Minnesota has decided to pay its homeowners to replace their lawns with bee-friendly wildflowers in order to repopulate the bees.
Homeowners in Minnesota could benefit financially if they decide to remove their lawns and replace it with flowers to attract bees.
Lawns to Legumes is a new program that was launched in 2019, which has set aside $900,000 annually to pay homeowners to replace their traditional lawns with bee-friendly wildflowers, clover and native grasses. This is a part of a larger effort of the state to repopulate the declining bee population.
Although the program hopes to repopulate all types of bees with the wildflowers and native grasses, the main hope is that these unmanicured lawns will specifically attract and help the rusty patched bumblebee.
This type of bee was once popular across North America, but in March 2017 the bee species (Bombus affinis) was formally listed as endangered.
Since the mid-1990s, the fuzzy striped critters have suffered an 87% decline in population due to numerous factors including climate change, pesticide exposure, habitat loss, population fragmentation and diseases which are transmitted from infected commercial domesticated honeybees.
For any homeowners interested in converting their lawns into a haven for bees, the program will cover up to $350 of the cost. However, in areas with “high potential,” it is possible to request a higher grant to support the rusty patched bees.
State Rep. Kelly Morrison introduced the bill into the House and has stated: “I have gotten a ton of emails and so much feedback from people who are interested in this.
“People are really thinking about how they can help.”
According to Minnesota Public Radio (MPR), the program will last for three years and it is expected that there will be 20 workshops across the state.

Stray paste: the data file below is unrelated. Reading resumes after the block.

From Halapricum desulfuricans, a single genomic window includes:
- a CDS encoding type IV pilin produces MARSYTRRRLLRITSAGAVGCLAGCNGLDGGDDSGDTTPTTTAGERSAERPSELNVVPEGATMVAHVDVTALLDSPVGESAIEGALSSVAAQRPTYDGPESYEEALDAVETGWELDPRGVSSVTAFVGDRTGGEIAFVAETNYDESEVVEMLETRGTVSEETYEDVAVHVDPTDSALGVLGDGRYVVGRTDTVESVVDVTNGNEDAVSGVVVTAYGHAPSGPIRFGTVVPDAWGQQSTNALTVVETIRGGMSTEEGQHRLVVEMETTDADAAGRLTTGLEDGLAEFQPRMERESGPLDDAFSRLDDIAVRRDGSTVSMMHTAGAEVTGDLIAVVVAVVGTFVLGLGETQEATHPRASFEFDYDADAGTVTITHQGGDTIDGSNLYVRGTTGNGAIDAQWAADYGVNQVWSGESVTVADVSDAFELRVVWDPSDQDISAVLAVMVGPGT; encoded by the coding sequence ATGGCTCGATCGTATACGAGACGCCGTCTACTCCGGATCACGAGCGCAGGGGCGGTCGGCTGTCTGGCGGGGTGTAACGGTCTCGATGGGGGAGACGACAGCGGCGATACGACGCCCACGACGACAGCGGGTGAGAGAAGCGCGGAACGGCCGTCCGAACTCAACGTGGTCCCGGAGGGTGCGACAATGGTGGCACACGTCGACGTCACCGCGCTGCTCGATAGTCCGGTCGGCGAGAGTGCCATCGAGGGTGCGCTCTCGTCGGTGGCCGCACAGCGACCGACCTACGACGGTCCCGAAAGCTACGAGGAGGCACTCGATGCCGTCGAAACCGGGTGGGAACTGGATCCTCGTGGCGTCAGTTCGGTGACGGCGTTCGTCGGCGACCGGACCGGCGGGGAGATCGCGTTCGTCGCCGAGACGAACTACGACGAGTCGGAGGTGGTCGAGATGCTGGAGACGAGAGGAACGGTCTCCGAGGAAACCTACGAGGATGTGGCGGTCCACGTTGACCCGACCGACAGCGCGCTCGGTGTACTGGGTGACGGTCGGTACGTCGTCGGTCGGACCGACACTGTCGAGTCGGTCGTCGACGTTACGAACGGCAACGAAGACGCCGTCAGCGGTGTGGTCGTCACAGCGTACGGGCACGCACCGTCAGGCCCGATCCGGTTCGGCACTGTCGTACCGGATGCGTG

The state has also launched a Lawns to Legumes page which is dedicated to this program, it details further information on the grants and what learning opportunities are available.
For any homeowners interested in getting involved in the pollinator habitat program, they can apply for funds which are prioritised for particular areas in which this type of bumblebee lives in.
Dan Shaw, the senior ecologist for the state Board of Water and Soil Resources, told MPR in August 2019: “For people that are within the rusty patched bumblebee zone they’ll be eligible for $500.
“People in our secondary pollinator corridors in the state will be eligible for $350, and then people outside of those two areas will be eligible for $150.”
If you are not eligible or do not live in Minnesota, you can still make your yard more attractive to bees! For example, you can stop using chemicals on your lawn, grow a wide range of different flowering plants and leave a couple of small spots of bare soil for bees to make their nests.
If you can’t give up your lawn space due to homeowner associations or for aesthetic reasons, then you can at least try making a small and undisturbed corner full of tall grass, sticks and general chaos which should make a happy enough home for bees to relocate to.
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